- Carry out the accounting of solved blocks and the work contributed by the miners.
- Finally, send the corresponding profit to the miners in the pool.
Mining software (Client)
Each mining software has different features and supports. Miners must correctly choose the mining software that fits the characteristics of the mining pool they will join. The work of a mining software is simple. This will connect to the cooperative or pool mining server, receive the information and begin to solve the puzzle of the given block. Once it finds the answer to the block, it sends it and continues with its work helping to solve the next block.
In addition to this work, the mining software manages the authentication and the corresponding payment to the miner for his work. To do this, mining software usually points a username, password and address for the payment. All this directed to the IP address and port that the server keeps active to carry out its work.
Still, the usage software depends in part on the control part of the mining hardware itself. In the Bitcoin network for example, the software most commonly used by miners in recent years has been cgminer. The cgminer software was developed by an Australian anesthetist. At Bit2Me Academy we have an article dedicated to this creator called With Kolivas, well known in the Bitcointalk forum as “-ck ".
In conclusion, the combination of these three elements is what enables a mining pool to perform its liaison role for communication and task management in a cooperative manner.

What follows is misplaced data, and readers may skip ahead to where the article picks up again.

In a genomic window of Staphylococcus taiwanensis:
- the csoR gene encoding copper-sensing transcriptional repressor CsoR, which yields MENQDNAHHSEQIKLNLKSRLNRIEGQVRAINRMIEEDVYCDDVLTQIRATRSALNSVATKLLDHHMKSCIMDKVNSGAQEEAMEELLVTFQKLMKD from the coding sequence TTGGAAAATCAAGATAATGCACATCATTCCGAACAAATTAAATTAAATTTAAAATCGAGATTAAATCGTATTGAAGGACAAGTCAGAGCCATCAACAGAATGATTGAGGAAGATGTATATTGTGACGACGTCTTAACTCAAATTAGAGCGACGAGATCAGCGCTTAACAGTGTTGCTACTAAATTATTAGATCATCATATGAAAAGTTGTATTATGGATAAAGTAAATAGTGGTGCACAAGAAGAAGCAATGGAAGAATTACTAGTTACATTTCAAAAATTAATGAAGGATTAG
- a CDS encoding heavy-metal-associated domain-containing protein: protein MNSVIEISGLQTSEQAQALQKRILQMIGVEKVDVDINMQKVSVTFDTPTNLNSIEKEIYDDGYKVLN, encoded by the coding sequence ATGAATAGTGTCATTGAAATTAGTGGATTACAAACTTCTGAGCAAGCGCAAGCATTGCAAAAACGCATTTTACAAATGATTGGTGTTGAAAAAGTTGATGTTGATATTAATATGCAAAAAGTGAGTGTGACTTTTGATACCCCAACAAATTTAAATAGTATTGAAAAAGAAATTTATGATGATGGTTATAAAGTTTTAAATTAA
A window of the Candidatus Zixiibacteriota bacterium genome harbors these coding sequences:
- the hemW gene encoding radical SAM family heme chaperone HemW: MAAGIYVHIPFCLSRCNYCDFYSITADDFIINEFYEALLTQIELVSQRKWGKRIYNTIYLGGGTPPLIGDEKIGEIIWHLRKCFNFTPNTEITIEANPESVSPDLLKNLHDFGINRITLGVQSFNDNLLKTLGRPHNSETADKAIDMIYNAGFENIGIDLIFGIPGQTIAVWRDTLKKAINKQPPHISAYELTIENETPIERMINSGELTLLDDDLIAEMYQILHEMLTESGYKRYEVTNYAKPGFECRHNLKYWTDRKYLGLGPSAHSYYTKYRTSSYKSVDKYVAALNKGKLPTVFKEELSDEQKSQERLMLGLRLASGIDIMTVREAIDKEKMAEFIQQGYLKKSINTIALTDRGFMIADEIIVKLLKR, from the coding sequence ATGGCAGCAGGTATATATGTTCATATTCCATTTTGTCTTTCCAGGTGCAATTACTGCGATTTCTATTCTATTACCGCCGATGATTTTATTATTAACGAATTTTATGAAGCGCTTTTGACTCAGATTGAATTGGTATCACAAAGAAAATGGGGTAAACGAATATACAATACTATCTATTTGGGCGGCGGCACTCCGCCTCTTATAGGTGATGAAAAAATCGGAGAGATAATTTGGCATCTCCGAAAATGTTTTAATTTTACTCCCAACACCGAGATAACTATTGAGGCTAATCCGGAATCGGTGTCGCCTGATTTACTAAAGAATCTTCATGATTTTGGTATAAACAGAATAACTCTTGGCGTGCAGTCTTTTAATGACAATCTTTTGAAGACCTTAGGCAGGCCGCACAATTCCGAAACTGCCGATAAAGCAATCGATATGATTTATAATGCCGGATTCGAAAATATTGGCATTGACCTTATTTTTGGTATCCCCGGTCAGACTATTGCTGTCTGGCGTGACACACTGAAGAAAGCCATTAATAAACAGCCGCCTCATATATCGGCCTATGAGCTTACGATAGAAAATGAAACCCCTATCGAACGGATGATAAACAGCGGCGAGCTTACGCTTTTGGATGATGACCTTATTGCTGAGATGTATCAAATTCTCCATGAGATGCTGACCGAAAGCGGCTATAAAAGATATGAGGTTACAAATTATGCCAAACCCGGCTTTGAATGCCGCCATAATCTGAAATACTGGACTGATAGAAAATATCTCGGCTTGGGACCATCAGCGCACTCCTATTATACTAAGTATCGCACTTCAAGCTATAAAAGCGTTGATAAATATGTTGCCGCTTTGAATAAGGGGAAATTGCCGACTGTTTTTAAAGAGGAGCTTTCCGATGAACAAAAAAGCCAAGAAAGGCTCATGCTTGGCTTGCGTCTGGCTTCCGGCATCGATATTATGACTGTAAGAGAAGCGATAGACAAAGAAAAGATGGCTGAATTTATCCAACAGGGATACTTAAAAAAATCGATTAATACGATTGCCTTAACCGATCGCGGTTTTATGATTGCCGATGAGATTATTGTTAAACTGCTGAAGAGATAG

Large mining pools today
Since the appearance of the first mining pool, these spaces have expanded. New mining pools appeared and at the same time diversified their options. At first, pools were dedicated to Bitcoin only, but then other cryptocurrency pools began to appear. Currently, practically all major cryptocurrencies have mining pools. The reason behind this is very simple: they facilitate mining and ensure the proper functioning of the network in general.
But of all mining pool services, some stand out for many reasons. Among them the most important are:
AntPool is the largest Bitcoin mining pool in terms of potency of hash rate. Its base of operations is in China. This mining pool is controlled by the ASIC miner manufacturer BitMain, company with the largest distribution of miners in the world in the last five years. The use of the mining pool service is open and free. It has a high level of security and the commissions charged by the service are not very high.
AntPool offers mining pools for cryptocurrencies Bitcoin (BTC), Bitcoin Cash (BCH), Litecoin (LTC), Ethereum (ETH), Ethereum Classic (ETC), Zcash (ZEC), Dash (DASH), Siacoin (SIA), Monero Classic (XMC) and Bitom (BTM).
Nanopool It is one of the largest mining pools on the network. Ethereum and a good alternative for mining popular altcoins. Its servers are distributed around the world, so it has greater fault tolerance. Nanopool's commission charge does not exceed 2% for its group of supported cryptocurrencies, among which are, Ethereum, Ethereum Classic, Zcash, Monero, SiaCoin, Grin, Raven, Electroneum and Pascal. Its security level is on par with that of AntPool, with options to withstand attacks DDOS to your infrastructure.
F2Pool is another of the most relevant Bitcoin mining pools located in China with many more altcoin mining options, launched in 2013. In the mining community it is also known as “Discus Fish mining pool". The site has a Spanish interface available and it is simple and easy to understand. The commissions of this pool are a bit higher but they do not exceed 4%. Among the supported cryptocurrencies are: Bitcoin (BTC), Ether (ETH), Litecoin (LTC), Zcash (ZEC), Ethereum Classic (ETC), Siacoin (SC), Dash (DASH), Monero (XMR), Monero Classic (XMC), Decred (DCR), Zcoin (XZC) and Verge (XVG).